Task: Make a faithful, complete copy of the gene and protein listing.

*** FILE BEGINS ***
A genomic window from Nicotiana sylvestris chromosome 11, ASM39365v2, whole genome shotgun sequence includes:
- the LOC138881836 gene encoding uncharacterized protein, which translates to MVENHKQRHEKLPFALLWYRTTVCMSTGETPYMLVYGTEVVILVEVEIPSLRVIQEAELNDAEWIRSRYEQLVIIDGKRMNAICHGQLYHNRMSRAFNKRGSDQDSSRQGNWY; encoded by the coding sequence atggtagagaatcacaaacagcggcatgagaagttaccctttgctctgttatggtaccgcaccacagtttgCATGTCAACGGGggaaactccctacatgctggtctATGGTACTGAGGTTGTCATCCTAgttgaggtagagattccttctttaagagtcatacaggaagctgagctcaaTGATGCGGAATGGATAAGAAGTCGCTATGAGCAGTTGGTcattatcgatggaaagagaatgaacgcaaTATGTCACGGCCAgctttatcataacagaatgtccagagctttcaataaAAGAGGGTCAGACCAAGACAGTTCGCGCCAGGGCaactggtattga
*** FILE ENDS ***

A genomic window from Nicotiana sylvestris chromosome 11, ASM39365v2, whole genome shotgun sequence includes:
- the LOC138881836 gene encoding uncharacterized protein, which translates to MVENHKQRHEKLPFALLWYRTTVCMSTGETPYMLVYGTEVVILVEVEIPSLRVIQEAELNDAEWIRSRYEQLVIIDGKRMNAICHGQLYHNRMSRAFNKRGSDQDSSRQGNWY; encoded by the coding sequence atggtagagaatcacaaacagcggcatgagaagttaccctttgctctgttatggtaccgcaccacagtttgCATGTCAACGGGggaaactccctacatgctggtctATGGTACTGAGGTTGTCATCCTAgttgaggtagagattccttctttaagagtcatacaggaagctgagctcaaTGATGCGGAATGGATAAGAAGTCGCTATGAGCAGTTGGTcattatcgatggaaagagaatgaacgcaaTATGTCACGGCCAgctttatcataacagaatgtccagagctttcaataaAAGAGGGTCAGACCAAGACAGTTCGCGCCAGGGCaactggtattga